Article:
It was April 30, 2004. I had turned 18 just a few weeks ago. I had been in Canada for a whooping 8 months on a Student Visa. Exams were over and I was trying to figure out this whole tax business. I had an income of $0 but I did have a few scholarships to declare. I had no idea if I was suppose to do taxes (was I a resident?), let alone how to do them. Thankfully, a guy behind a desk in the student court accepted my payment of $30 to do my taxes.
He asked me a few questions. Told me that I’d “only” be getting $60 back – do I really want to do them? I thought that was an absurd question – of course I want to do my taxes! I don’t want the government putting me in jail for failure to do my taxes. I handed him $30 in fees to do my taxes. He gave me a whole lot of printed documents to mail, as well as a folder with copies for me. I was ALL done – in time – and I was going to be getting $60! Woohoo!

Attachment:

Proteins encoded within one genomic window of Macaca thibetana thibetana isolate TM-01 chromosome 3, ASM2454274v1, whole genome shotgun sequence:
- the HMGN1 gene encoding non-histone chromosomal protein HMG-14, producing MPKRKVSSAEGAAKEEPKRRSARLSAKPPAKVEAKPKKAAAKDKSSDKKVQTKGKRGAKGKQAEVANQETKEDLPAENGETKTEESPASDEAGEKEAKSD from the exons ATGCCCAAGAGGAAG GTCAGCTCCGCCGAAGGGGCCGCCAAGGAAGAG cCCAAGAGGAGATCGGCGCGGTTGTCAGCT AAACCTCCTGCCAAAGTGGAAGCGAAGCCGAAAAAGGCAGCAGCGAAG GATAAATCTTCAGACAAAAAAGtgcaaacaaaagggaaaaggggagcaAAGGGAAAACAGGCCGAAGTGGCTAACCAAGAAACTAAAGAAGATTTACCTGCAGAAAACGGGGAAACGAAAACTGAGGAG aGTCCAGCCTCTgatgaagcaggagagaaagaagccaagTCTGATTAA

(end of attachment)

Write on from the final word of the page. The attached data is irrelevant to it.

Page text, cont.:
It wasn’t until I did my 2008 taxes that I paid someone to do my taxes. I also usually had my taxes done by March 2nd. After all, the sooner I get the money, the better 🙂
Now, for some lessons….
If you had no income, you do not* have to file taxes. But it is in your interest to do so – you could be eligible for benefits resulting in money for you. You don’t get them unless you file your taxes. (*Find out what situations you must file taxes under.)
You can do your taxes for free. Yes, you can always do them yourself if you have the time, but there are also many companies that let students, or low-income folks to use their product for free. Use them. Don’t just go to some guy behind a desk charging you $30. The government also has Volunteer tax clinics (volunteers who do your taxes) which are open to newcomers and students.
There is a lot of money out there in benefits; I highly recommend filing your taxes to see what you’re eligible for. I’ve personally used Ufile for the last 7 years and have only recently considered migrating to accommodate my growing family and complex financial situations.